I respect the heck out of you. I normally agree with most things you say and do. But this time? This time, you’re wrong.
Things such as, “Keep your organizational chart flat,” “sales cure all, “no offices,” and “hire people who will love working there.”
Yes, yes, yes, and yes.
But his 11th rule is, “Never hire a PR firm.”
This is what he says.
A public relations firm will call or email people in the publications you already read, on the shows you already watch and at the websites you already surf. Those people publish their emails. Whenever you consume any information related to your field, get the email of the person publishing it and send them a message introducing yourself and the company. Their job is to find new stuff. They will welcome hearing from the founder instead of some PR flack. Once you establish communication with that person, make yourself available to answer their questions about the industry and be a source for them. If you are smart, they will use you.
I’m actually a believer in the chief executive holding the relationships with the journalists that can add credibility to his or her business…so I don’t totally disagree with what this statement.
And I agree it’s fairly easy for you to call, email, or tweet the journalists and bloggers you’re already reading, surfing, and watching. You should contact them.
But, let’s say – hypothetically speaking, of course – you have 10 media outlets that are interested in covering your organization. And they all want an interview, additional information, photos, bios, and more within the next 48 hours.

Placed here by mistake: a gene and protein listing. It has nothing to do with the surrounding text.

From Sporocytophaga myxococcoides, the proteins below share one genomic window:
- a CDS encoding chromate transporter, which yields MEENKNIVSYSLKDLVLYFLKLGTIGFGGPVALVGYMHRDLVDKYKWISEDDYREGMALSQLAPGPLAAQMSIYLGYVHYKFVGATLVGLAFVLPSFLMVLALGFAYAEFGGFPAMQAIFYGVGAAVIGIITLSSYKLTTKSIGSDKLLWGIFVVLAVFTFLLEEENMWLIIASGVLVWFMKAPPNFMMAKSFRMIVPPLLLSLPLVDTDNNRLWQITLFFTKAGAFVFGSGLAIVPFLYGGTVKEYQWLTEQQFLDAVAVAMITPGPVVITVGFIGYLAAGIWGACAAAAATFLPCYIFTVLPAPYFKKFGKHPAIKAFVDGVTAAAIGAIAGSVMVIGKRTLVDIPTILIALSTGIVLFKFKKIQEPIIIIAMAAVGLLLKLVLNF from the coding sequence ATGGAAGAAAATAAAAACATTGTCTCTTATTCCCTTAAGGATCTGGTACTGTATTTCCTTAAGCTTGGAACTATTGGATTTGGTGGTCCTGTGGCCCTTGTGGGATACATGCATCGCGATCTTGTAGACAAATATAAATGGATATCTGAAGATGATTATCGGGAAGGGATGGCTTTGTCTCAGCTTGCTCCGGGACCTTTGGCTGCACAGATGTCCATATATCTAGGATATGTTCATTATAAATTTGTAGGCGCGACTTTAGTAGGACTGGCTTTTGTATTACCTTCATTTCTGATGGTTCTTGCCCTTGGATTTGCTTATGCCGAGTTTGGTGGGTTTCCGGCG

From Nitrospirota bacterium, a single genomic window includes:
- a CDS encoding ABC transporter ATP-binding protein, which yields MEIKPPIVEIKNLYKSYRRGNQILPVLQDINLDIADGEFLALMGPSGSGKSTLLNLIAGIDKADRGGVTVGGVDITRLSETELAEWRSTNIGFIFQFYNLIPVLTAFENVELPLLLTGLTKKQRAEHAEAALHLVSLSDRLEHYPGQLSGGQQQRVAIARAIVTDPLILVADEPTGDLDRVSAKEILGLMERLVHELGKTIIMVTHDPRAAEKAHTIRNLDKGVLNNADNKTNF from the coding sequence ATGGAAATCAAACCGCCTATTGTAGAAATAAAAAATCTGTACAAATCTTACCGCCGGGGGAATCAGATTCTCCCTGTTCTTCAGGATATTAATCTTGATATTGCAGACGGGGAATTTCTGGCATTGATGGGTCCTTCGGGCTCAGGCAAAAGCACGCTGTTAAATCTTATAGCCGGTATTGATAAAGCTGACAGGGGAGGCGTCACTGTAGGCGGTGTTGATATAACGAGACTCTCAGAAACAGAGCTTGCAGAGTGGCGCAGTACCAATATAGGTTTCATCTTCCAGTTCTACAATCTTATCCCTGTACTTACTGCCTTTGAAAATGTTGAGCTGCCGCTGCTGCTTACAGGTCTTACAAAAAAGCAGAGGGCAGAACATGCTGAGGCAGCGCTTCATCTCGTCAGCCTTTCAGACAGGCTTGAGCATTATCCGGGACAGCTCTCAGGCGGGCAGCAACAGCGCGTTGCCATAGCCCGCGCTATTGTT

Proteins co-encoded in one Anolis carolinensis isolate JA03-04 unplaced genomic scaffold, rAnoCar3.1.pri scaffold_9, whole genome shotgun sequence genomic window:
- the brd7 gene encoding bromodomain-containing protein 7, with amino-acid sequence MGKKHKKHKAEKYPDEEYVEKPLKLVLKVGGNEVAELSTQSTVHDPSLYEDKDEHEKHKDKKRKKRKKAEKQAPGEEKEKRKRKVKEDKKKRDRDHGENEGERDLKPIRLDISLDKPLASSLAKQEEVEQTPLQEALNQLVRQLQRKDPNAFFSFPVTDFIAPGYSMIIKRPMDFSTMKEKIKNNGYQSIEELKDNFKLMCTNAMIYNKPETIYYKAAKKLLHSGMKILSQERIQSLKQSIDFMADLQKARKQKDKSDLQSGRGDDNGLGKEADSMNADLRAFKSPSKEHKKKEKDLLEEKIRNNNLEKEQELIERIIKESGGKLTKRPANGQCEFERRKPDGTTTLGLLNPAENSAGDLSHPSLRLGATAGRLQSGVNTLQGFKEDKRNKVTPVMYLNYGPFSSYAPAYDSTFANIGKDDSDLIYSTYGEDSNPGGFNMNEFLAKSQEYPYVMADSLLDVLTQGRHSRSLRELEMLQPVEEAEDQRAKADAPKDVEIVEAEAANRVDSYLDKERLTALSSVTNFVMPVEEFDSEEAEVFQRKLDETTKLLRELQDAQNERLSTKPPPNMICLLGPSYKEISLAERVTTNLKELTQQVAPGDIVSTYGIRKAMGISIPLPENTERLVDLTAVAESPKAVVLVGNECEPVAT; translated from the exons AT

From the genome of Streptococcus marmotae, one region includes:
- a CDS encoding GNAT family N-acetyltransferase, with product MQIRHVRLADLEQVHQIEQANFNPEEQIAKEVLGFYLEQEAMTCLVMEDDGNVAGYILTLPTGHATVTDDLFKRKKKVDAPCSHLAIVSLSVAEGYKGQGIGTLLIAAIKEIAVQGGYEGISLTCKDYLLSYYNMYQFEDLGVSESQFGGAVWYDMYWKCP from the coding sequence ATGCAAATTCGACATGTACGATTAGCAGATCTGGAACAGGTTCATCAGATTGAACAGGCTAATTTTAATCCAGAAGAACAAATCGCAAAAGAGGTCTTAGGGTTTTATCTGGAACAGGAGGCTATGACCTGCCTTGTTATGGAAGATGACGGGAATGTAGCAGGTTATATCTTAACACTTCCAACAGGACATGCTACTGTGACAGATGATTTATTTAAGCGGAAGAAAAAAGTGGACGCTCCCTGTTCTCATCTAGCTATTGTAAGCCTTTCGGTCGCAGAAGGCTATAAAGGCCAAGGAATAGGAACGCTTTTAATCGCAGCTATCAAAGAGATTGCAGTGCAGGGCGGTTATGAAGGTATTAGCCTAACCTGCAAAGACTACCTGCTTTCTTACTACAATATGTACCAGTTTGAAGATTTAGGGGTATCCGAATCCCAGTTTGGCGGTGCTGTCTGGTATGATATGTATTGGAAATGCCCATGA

Your time suddenly went from growing an organization, being the chief sales person, creating the process and structure for scalability, and coaching and mentoring your team…to being a “PR flack.”
When I first started Arment Dietrich, I did everything. Literally.
Bills would come in and I entered them into QuickBooks. I guessed at how to categorize them (which wasn’t always right). I paid bills and manually cut payroll.
Sure, I can do all of those things and the place won’t burn down, but I learned very quickly it wasn’t the best use of my time and it was far less expensive to pay someone who had that expertise to do it.
I wanted to be able to spend my time with clients and new business prospects so I could grow the agency. I didn’t want to spend my time entering bills and cutting checks, answering the phones, or buying office supplies.
Likewise, you can do your own media relations. It’s not hard. It’s certainly not rocket science. No one will die if you screw it up. It’s all about building relationships and, if you’re growing an organization, it’s likely you’re pretty darn good at it.
But is that where you want to spend your time?
Look at it this way: A PR firm will not only help you manage the relationships, he or she will also help you determine what is newsworthy – and what is not, build a multi-media kit, do the follow-ups, make sure the story runs (and get a copy of it), talk to the journalist if anything is wrong – and get a retraction printed, provide additional information as the story is being created, and track the individual pieces’ effectiveness to your overall business goals.
And, if you’ve hired a firm that has capability beyond media relations, they will also know how to help you create content, motivate people to comment and share it, help you build community, generate qualified leads, and design the metrics for tracking to results.
So, you tell me, would you rather spend your time growing your business and getting a return for your investors…or manage the media relationships that are likely to come as you begin to succeed?
(Thanks to Sean McGinnis for the article find.)